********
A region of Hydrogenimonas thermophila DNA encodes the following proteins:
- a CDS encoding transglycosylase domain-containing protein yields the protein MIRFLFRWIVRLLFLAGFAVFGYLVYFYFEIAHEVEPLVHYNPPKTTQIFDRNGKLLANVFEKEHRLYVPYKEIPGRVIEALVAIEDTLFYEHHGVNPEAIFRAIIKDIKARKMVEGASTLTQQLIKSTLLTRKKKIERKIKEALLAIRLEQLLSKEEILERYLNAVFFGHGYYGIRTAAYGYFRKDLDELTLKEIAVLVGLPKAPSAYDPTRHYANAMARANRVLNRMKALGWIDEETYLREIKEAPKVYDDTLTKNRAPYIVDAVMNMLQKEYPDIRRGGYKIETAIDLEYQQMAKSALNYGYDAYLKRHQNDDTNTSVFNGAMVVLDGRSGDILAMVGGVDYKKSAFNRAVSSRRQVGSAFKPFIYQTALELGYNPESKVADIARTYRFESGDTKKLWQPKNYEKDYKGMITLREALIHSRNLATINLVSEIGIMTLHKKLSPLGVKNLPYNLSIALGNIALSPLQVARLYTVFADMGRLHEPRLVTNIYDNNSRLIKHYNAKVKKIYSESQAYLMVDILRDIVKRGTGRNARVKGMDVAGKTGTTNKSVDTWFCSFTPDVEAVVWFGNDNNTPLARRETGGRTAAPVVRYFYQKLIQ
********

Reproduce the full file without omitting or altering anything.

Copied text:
A region of Hydrogenimonas thermophila DNA encodes the following proteins:
- a CDS encoding transglycosylase domain-containing protein yields the protein MIRFLFRWIVRLLFLAGFAVFGYLVYFYFEIAHEVEPLVHYNPPKTTQIFDRNGKLLANVFEKEHRLYVPYKEIPGRVIEALVAIEDTLFYEHHGVNPEAIFRAIIKDIKARKMVEGASTLTQQLIKSTLLTRKKKIERKIKEALLAIRLEQLLSKEEILERYLNAVFFGHGYYGIRTAAYGYFRKDLDELTLKEIAVLVGLPKAPSAYDPTRHYANAMARANRVLNRMKALGWIDEETYLREIKEAPKVYDDTLTKNRAPYIVDAVMNMLQKEYPDIRRGGYKIETAIDLEYQQMAKSALNYGYDAYLKRHQNDDTNTSVFNGAMVVLDGRSGDILAMVGGVDYKKSAFNRAVSSRRQVGSAFKPFIYQTALELGYNPESKVADIARTYRFESGDTKKLWQPKNYEKDYKGMITLREALIHSRNLATINLVSEIGIMTLHKKLSPLGVKNLPYNLSIALGNIALSPLQVARLYTVFADMGRLHEPRLVTNIYDNNSRLIKHYNAKVKKIYSESQAYLMVDILRDIVKRGTGRNARVKGMDVAGKTGTTNKSVDTWFCSFTPDVEAVVWFGNDNNTPLARRETGGRTAAPVVRYFYQKLIQ